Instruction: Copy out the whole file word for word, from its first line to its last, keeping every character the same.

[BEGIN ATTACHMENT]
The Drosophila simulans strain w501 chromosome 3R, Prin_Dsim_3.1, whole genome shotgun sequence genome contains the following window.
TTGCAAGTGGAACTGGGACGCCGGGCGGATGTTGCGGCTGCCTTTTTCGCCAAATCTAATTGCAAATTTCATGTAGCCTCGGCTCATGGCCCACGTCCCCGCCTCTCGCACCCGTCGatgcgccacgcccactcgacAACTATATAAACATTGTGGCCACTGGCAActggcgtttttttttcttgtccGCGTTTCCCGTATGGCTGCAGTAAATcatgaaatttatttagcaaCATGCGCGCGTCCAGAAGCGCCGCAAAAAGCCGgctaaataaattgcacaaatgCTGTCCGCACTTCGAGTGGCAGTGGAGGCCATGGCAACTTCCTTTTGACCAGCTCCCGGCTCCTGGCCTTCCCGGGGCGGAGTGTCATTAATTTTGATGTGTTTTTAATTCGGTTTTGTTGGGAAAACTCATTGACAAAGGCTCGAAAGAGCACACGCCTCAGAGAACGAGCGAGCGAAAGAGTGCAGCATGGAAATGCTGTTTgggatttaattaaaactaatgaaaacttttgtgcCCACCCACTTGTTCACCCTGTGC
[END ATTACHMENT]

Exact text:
The Drosophila simulans strain w501 chromosome 3R, Prin_Dsim_3.1, whole genome shotgun sequence genome contains the following window.
TTGCAAGTGGAACTGGGACGCCGGGCGGATGTTGCGGCTGCCTTTTTCGCCAAATCTAATTGCAAATTTCATGTAGCCTCGGCTCATGGCCCACGTCCCCGCCTCTCGCACCCGTCGatgcgccacgcccactcgacAACTATATAAACATTGTGGCCACTGGCAActggcgtttttttttcttgtccGCGTTTCCCGTATGGCTGCAGTAAATcatgaaatttatttagcaaCATGCGCGCGTCCAGAAGCGCCGCAAAAAGCCGgctaaataaattgcacaaatgCTGTCCGCACTTCGAGTGGCAGTGGAGGCCATGGCAACTTCCTTTTGACCAGCTCCCGGCTCCTGGCCTTCCCGGGGCGGAGTGTCATTAATTTTGATGTGTTTTTAATTCGGTTTTGTTGGGAAAACTCATTGACAAAGGCTCGAAAGAGCACACGCCTCAGAGAACGAGCGAGCGAAAGAGTGCAGCATGGAAATGCTGTTTgggatttaattaaaactaatgaaaacttttgtgcCCACCCACTTGTTCACCCTGTGC